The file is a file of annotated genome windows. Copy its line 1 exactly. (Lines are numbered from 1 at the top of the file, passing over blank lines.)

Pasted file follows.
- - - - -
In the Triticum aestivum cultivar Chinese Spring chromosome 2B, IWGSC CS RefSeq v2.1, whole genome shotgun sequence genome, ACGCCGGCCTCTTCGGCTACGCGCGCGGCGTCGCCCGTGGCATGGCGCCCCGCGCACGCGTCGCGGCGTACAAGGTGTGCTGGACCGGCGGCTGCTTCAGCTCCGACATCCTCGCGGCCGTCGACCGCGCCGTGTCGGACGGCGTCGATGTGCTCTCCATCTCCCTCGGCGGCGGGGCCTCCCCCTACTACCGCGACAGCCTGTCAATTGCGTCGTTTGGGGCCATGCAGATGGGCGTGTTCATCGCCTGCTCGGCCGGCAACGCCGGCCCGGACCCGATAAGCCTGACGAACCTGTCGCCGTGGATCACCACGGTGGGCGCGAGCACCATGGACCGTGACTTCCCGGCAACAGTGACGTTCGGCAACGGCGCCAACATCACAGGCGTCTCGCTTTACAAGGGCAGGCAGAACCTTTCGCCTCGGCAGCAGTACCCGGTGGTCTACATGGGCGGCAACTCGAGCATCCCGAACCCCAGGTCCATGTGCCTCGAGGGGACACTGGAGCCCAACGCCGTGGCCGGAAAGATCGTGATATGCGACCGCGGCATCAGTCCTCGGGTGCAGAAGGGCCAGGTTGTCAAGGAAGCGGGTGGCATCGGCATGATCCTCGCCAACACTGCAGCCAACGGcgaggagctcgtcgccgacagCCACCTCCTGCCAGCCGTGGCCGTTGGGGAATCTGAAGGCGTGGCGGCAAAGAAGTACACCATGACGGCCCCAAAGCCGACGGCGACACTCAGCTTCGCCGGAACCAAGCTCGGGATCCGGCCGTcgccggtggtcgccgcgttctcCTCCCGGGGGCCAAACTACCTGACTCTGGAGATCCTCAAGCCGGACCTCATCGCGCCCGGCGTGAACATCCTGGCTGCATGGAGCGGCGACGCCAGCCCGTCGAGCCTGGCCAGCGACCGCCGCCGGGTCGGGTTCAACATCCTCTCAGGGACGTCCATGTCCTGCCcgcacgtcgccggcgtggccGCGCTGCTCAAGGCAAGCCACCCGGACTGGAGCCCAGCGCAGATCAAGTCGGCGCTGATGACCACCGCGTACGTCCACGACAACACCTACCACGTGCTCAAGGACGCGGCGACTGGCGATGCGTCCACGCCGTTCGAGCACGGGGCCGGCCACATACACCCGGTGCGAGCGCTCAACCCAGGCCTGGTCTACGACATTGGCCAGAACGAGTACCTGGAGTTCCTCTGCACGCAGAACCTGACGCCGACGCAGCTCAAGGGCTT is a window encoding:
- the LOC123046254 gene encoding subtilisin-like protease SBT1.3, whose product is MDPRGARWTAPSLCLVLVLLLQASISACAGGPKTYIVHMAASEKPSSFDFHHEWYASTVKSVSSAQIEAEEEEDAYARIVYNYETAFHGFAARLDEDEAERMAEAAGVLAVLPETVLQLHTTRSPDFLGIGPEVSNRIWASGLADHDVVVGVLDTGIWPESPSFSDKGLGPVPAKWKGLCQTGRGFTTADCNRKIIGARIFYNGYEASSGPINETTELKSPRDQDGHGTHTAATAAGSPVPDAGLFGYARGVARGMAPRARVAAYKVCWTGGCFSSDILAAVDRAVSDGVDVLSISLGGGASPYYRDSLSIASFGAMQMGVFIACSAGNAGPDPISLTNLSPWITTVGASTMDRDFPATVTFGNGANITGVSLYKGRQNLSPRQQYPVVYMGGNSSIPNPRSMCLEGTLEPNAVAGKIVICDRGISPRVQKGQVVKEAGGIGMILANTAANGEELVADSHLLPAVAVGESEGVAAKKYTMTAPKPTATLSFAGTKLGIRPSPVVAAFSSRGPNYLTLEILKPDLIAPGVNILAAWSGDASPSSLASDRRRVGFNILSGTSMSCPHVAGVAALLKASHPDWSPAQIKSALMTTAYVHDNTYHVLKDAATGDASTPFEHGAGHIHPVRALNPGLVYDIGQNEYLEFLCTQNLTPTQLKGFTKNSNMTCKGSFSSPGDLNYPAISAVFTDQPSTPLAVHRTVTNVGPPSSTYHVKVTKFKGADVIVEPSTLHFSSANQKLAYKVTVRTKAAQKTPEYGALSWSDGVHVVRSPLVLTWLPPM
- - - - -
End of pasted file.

In the Triticum aestivum cultivar Chinese Spring chromosome 2B, IWGSC CS RefSeq v2.1, whole genome shotgun sequence genome, ACGCCGGCCTCTTCGGCTACGCGCGCGGCGTCGCCCGTGGCATGGCGCCCCGCGCACGCGTCGCGGCGTACAAGGTGTGCTGGACCGGCGGCTGCTTCAGCTCCGACATCCTCGCGGCCGTCGACCGCGCCGTGTCGGACGGCGTCGATGTGCTCTCCATCTCCCTCGGCGGCGGGGCCTCCCCCTACTACCGCGACAGCCTGTCAATTGCGTCGTTTGGGGCCATGCAGATGGGCGTGTTCATCGCCTGCTCGGCCGGCAACGCCGGCCCGGACCCGATAAGCCTGACGAACCTGTCGCCGTGGATCACCACGGTGGGCGCGAGCACCATGGACCGTGACTTCCCGGCAACAGTGACGTTCGGCAACGGCGCCAACATCACAGGCGTCTCGCTTTACAAGGGCAGGCAGAACCTTTCGCCTCGGCAGCAGTACCCGGTGGTCTACATGGGCGGCAACTCGAGCATCCCGAACCCCAGGTCCATGTGCCTCGAGGGGACACTGGAGCCCAACGCCGTGGCCGGAAAGATCGTGATATGCGACCGCGGCATCAGTCCTCGGGTGCAGAAGGGCCAGGTTGTCAAGGAAGCGGGTGGCATCGGCATGATCCTCGCCAACACTGCAGCCAACGGcgaggagctcgtcgccgacagCCACCTCCTGCCAGCCGTGGCCGTTGGGGAATCTGAAGGCGTGGCGGCAAAGAAGTACACCATGACGGCCCCAAAGCCGACGGCGACACTCAGCTTCGCCGGAACCAAGCTCGGGATCCGGCCGTcgccggtggtcgccgcgttctcCTCCCGGGGGCCAAACTACCTGACTCTGGAGATCCTCAAGCCGGACCTCATCGCGCCCGGCGTGAACATCCTGGCTGCATGGAGCGGCGACGCCAGCCCGTCGAGCCTGGCCAGCGACCGCCGCCGGGTCGGGTTCAACATCCTCTCAGGGACGTCCATGTCCTGCCcgcacgtcgccggcgtggccGCGCTGCTCAAGGCAAGCCACCCGGACTGGAGCCCAGCGCAGATCAAGTCGGCGCTGATGACCACCGCGTACGTCCACGACAACACCTACCACGTGCTCAAGGACGCGGCGACTGGCGATGCGTCCACGCCGTTCGAGCACGGGGCCGGCCACATACACCCGGTGCGAGCGCTCAACCCAGGCCTGGTCTACGACATTGGCCAGAACGAGTACCTGGAGTTCCTCTGCACGCAGAACCTGACGCCGACGCAGCTCAAGGGCTT is a window encoding: